Thursday, December 03, 2009

M'm M'm Good

All parenthood and no dining out makes Fidel a dull boy.  Thankfully, I've been blessed with a very portable daughter.  Whether or not this spells doom for her teenage years, I can't say, but for now, she is more laid back than a Jamaican in Amsterdam, and that's a beautiful thing when it comes to date night with no babysitter.  Sometimes you just need someone else to pour the wine and cook the food, so we strapped Baby Gastro in the carseat, packed up the sweet diaper backpack, and headed to Campbell's Place for said services this past Friday.

Located at roughly the midpoint of Chestnut Hill's stretch of Germantown Avenue, it's great for both old money and new money (and in our case, no money) Northwest Philadelphians.  The menu reflects the clients, running the spectrum from a burger with your choice of toppings to filet mignon with truffled mashed potatoes.  In between, pub standards such as fish and chips, and a few departures, notably, guava glazed ribs, and a veggie burger that could make me quit meat (well, that might be a bit dramatic). 

Following our noses, we started with a plate of cornmeal dusted calamari.  Fried anything is good, but when it comes to calamari, it's a tad more difficult.  Cook it too long and you find yourself chewing on an assortment of novelty squid pencil erasers.  This was not the case for what came out.  After the initial crunch of cornmeal, each bite melted in my mouth.  There wasn't even a need for the accompanying marinara.

For entrees, we ordered his and hers burgers, mine being a Paulie burger with bacon and bleu cheese, Mrs. Gastro's being a veggie burger.  The his burger, while cooked to my liking, had the opulence one associates with a steak dinner.  A severe helping of blue cheese and bacon--usually something I would gobble up (and I did anyway)--punished the rest of the plate.  To make matters worse, the handful of light-refracting salt crystals strewn all over the fries made my tongue feel like an old nautical rope.  I had to order a second beer to fend off the impending dehydration.  On the other side of the table, however, we found a true gem.  The hers burger is without a doubt the best interpretation of a veggie burger I have ever tasted.  Composed of Indian flavors, it was like eating a samosa on a bun.  Texturally (and just like magic), the makeup of curry rice and vegetables was such that it didn't crumble into a mushy mess that one typically associates with non-processed and frozen veggie burgers.  It was served with a creamy yogurt dill sauce that was not quite as thin as a raita, so it was perfect for dipping both sandwich and fries.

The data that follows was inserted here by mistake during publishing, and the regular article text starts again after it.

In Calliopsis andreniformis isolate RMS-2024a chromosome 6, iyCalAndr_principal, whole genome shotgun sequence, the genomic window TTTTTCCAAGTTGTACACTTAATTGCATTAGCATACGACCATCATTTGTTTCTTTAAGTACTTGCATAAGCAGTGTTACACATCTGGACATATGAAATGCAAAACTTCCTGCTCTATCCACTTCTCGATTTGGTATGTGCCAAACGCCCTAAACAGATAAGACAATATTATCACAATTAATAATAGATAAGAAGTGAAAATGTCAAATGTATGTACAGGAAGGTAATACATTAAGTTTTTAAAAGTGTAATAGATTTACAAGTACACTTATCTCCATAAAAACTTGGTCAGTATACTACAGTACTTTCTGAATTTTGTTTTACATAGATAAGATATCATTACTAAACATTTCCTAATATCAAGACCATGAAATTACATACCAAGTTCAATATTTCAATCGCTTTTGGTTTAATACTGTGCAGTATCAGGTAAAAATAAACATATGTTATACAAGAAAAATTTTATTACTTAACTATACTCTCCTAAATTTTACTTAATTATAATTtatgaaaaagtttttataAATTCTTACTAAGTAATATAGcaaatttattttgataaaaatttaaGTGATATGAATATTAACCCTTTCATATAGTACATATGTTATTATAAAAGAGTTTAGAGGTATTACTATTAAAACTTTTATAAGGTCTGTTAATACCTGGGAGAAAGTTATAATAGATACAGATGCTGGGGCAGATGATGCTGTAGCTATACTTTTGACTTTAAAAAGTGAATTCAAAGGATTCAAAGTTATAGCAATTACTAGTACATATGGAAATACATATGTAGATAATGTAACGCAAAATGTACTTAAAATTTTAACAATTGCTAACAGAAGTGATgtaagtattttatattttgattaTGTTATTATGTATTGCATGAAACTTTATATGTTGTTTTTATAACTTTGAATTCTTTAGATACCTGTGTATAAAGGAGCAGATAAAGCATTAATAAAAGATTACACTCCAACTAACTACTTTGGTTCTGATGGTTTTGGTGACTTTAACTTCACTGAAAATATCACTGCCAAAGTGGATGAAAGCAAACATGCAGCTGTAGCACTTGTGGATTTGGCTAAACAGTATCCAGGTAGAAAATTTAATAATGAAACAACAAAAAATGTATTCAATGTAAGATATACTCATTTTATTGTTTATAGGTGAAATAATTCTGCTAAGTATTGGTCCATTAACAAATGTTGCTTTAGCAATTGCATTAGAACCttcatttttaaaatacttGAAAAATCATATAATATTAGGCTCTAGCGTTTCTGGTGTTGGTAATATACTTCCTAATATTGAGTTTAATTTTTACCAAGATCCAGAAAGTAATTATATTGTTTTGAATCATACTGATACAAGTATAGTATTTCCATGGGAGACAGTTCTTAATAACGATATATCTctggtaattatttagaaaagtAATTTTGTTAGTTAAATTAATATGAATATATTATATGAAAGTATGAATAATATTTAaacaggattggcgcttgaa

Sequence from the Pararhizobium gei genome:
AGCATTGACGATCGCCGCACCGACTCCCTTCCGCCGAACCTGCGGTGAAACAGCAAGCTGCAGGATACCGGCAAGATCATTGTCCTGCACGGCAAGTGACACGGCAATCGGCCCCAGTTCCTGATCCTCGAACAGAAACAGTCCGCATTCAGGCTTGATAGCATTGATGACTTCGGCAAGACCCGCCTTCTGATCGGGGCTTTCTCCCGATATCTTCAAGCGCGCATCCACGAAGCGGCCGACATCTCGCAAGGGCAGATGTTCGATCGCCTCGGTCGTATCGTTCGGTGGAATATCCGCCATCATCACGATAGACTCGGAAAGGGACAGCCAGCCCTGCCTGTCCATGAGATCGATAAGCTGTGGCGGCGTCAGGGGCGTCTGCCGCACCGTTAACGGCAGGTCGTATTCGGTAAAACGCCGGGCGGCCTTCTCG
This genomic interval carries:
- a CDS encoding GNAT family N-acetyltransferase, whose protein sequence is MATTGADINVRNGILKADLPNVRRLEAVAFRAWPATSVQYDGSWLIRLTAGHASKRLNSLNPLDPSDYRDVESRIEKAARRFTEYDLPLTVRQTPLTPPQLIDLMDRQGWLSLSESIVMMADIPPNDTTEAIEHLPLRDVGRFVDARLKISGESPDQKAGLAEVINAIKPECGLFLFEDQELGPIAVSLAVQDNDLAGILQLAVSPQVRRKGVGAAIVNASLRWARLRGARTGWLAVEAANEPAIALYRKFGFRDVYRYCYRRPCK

No dessert this time around, but we will be back for sure, undoubtedly to eat this veggie burger of veggie burgers.  The atmosphere is casual and fun, albeit a bit cramped, and the popularity of the place makes it moreso.  The establishment is long and narrow, and I would argue that the best seats in the house are at the bar (hard to sit there with a baby, though).  The hostess service was very accommodating, but our waitress seemed annoyed.  She wasn't exactly a jerk, but she wasn't very nice, either.  If you find yourself in Chestnut Hill and you've already had the Schmitter, grab a table at Campbell's Place and see what makes it so m'm m'm good.*  Buen provecho.

Campbell's Place is located at 8337 Germantown Avenue in Chestnut Hill (that's in Northwest Philly).  We got full and drunk for $55 including tip.  Full disclosure: I have a tall and handsome friend that introduced me to the owners, but they didn't remember who I was when we were there.

*I really hope Campbell's Soup doesn't sue me.

1 comment:

  1. Dude,

    I didn't even read the whole post yet, but had to tell you: YES, take your infant out once the Docs say public interaction is safe. YES YES YES. We did this often after out first was born. It usually works great 'cause they sleep a ton, can't get away, don't really do or say much, etc.

    It won't always be this way, so now is the time to enjoy it.

    We found that our portable car carrier/cradle thing usually fit nicely (and safely) in the top of many high chairs at restaurants.